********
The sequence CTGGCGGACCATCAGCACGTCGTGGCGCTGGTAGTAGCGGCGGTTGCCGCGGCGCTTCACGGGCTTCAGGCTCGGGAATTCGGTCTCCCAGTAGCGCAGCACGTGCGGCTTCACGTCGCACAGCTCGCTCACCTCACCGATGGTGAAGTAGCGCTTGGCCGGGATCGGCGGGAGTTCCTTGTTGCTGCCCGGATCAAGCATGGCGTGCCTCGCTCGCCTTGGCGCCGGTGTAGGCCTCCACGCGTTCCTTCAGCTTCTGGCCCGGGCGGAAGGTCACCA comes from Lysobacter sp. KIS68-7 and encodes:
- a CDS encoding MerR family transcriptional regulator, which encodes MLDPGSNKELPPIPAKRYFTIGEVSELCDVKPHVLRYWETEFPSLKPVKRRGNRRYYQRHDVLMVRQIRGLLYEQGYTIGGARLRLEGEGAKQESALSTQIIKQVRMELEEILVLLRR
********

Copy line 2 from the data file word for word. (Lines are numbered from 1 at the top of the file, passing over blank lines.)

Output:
- a CDS encoding MerR family transcriptional regulator, which encodes MLDPGSNKELPPIPAKRYFTIGEVSELCDVKPHVLRYWETEFPSLKPVKRRGNRRYYQRHDVLMVRQIRGLLYEQGYTIGGARLRLEGEGAKQESALSTQIIKQVRMELEEILVLLRR